In his first race at Ashikaga, Dojima Fighter broke from the gate, and he hasn't looked back since. Over the next three years he won every race. On April 25, in front of 2,378 fans on a rain-soaked track, he scored his 27th straight victory and set the Japanese record for consecutive wins.

It was a great day, says track spokesman Toshiyuki Maruyama.

"For one day, we were at the center of attention among [Japan's] racing media," he recalls. Where normally a few media members scrunch into the cramped press room at the sleepy little track, "there were satellite dishes for TV networks and scores of journalists when Dojima Fighter broke the record."

Fans drove from Tokyo, battling daunting traffic and strong rains.

Whatever the victory meant for the national morale, the bettors received no payoff. Nobody wagered against Dojima Fighter, so no losers could provide winnings for the winners.

"There haven't been any tough races," says Dojima Fighter's trainer Yukihiko Tezuka. "He has always won easily."

Tezuka, 66, has spent his life working at the track, first as a jockey and then as a trainer. For a racing man like Tezuka, Dojima Fighter is his best break, but still a horse -- not a symbol of Japan's economic plight.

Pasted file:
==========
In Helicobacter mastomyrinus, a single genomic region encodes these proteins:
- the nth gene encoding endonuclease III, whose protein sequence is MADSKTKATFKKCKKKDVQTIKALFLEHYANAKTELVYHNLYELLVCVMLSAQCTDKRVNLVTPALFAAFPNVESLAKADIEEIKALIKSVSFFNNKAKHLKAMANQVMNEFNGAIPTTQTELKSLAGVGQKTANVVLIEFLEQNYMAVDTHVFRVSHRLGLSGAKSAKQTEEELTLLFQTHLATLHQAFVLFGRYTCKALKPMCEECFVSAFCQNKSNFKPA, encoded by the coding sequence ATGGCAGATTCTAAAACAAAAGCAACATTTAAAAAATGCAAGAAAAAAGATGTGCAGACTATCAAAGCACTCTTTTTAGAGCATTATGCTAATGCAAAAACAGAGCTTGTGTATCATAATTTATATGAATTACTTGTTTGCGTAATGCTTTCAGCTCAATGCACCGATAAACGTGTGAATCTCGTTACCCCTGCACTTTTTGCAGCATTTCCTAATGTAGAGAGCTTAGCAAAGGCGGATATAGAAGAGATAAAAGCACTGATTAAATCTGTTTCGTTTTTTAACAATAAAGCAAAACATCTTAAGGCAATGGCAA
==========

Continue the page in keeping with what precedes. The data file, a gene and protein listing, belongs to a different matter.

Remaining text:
"I don't like the name `Restructuring Horse,' " he says.

Maybe not, but he gets a steady stream of fan letters from across the country. He has a stack of them stashed at home. Writer after writer tells Tezuka that because of Dojima Fighter's record run, they have seen that it is possible not only to survive a tight employment market, but also to thrive through adversity.

"Despite the handicap of not being from the elite and being 8 years old, I want to salute Dojima Fighter's brilliant achievement from the bottom of my heart," one person wrote.

A 50-year-old woman wrote about the consecutive-victory record, "I was so happy that I cried."

Dojima Fighter is likely to spend the rest of his career on the small tracks in Tochigi Prefecture. The horse has a tender hoof that limits the frequency of his races.

Fewer races means fewer purses. Dojima Fighter has won about $200,000 in prize money, but taking time off for injury cuts his earning power and he cannot accumulate enough prize money to step up in class.

Fans packed Ashikaga racetrack this month to watch Dojima Fighter stretch his record winning streak. Banners waved and tension built until, just before post time, the disappointing news came that Dojima Fighter was a scratch. A small cut in his hoof will keep him out of action for at least two months.

Tezuka thinks the hero horse can stretch his win streak to 30 straight races before the year ends.

When Dojima Fighter recovers from the injury and takes to the track, a parade of punters and salarymen will be eager to see if their hero has again beaten the recession.